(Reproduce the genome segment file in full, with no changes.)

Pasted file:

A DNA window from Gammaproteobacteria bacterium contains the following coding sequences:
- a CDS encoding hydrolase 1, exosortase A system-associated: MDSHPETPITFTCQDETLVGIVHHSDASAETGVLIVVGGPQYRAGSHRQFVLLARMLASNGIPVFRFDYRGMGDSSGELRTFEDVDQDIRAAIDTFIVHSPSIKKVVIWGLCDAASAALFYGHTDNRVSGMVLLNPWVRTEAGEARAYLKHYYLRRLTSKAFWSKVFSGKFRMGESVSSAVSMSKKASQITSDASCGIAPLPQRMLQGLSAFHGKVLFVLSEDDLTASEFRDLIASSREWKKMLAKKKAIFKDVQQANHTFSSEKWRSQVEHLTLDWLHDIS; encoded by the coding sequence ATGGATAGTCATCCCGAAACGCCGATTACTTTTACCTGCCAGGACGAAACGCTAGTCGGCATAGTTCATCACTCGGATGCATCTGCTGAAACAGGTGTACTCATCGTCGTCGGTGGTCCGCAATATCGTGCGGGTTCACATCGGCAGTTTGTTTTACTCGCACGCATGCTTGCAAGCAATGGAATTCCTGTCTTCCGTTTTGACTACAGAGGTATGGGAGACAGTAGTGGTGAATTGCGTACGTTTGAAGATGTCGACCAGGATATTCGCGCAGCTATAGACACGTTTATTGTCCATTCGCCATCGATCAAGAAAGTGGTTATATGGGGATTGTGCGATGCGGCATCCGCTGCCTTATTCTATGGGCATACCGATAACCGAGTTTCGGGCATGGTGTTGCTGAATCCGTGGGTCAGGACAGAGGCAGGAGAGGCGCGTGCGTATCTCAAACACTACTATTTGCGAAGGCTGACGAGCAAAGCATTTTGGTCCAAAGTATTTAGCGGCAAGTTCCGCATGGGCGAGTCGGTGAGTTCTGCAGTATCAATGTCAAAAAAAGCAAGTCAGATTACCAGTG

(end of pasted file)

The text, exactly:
A DNA window from Gammaproteobacteria bacterium contains the following coding sequences:
- a CDS encoding hydrolase 1, exosortase A system-associated: MDSHPETPITFTCQDETLVGIVHHSDASAETGVLIVVGGPQYRAGSHRQFVLLARMLASNGIPVFRFDYRGMGDSSGELRTFEDVDQDIRAAIDTFIVHSPSIKKVVIWGLCDAASAALFYGHTDNRVSGMVLLNPWVRTEAGEARAYLKHYYLRRLTSKAFWSKVFSGKFRMGESVSSAVSMSKKASQITSDASCGIAPLPQRMLQGLSAFHGKVLFVLSEDDLTASEFRDLIASSREWKKMLAKKKAIFKDVQQANHTFSSEKWRSQVEHLTLDWLHDIS; encoded by the coding sequence ATGGATAGTCATCCCGAAACGCCGATTACTTTTACCTGCCAGGACGAAACGCTAGTCGGCATAGTTCATCACTCGGATGCATCTGCTGAAACAGGTGTACTCATCGTCGTCGGTGGTCCGCAATATCGTGCGGGTTCACATCGGCAGTTTGTTTTACTCGCACGCATGCTTGCAAGCAATGGAATTCCTGTCTTCCGTTTTGACTACAGAGGTATGGGAGACAGTAGTGGTGAATTGCGTACGTTTGAAGATGTCGACCAGGATATTCGCGCAGCTATAGACACGTTTATTGTCCATTCGCCATCGATCAAGAAAGTGGTTATATGGGGATTGTGCGATGCGGCATCCGCTGCCTTATTCTATGGGCATACCGATAACCGAGTTTCGGGCATGGTGTTGCTGAATCCGTGGGTCAGGACAGAGGCAGGAGAGGCGCGTGCGTATCTCAAACACTACTATTTGCGAAGGCTGACGAGCAAAGCATTTTGGTCCAAAGTATTTAGCGGCAAGTTCCGCATGGGCGAGTCGGTGAGTTCTGCAGTATCAATGTCAAAAAAAGCAAGTCAGATTACCAGTG